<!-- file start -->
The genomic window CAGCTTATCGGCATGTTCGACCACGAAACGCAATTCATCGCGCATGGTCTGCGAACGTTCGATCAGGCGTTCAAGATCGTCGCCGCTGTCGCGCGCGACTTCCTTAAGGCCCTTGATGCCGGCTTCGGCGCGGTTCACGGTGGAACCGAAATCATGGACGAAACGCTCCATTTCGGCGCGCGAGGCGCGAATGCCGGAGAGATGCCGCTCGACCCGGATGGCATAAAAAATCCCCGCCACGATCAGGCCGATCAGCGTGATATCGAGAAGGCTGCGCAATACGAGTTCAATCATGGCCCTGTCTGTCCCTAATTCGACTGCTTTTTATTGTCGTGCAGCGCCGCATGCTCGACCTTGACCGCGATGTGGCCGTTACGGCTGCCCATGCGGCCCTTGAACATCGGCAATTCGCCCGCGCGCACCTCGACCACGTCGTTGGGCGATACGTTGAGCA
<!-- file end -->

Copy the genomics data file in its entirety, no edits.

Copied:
The genomic window CAGCTTATCGGCATGTTCGACCACGAAACGCAATTCATCGCGCATGGTCTGCGAACGTTCGATCAGGCGTTCAAGATCGTCGCCGCTGTCGCGCGCGACTTCCTTAAGGCCCTTGATGCCGGCTTCGGCGCGGTTCACGGTGGAACCGAAATCATGGACGAAACGCTCCATTTCGGCGCGCGAGGCGCGAATGCCGGAGAGATGCCGCTCGACCCGGATGGCATAAAAAATCCCCGCCACGATCAGGCCGATCAGCGTGATATCGAGAAGGCTGCGCAATACGAGTTCAATCATGGCCCTGTCTGTCCCTAATTCGACTGCTTTTTATTGTCGTGCAGCGCCGCATGCTCGACCTTGACCGCGATGTGGCCGTTACGGCTGCCCATGCGGCCCTTGAACATCGGCAATTCGCCCGCGCGCACCTCGACCACGTCGTTGGGCGATACGTTGAGCA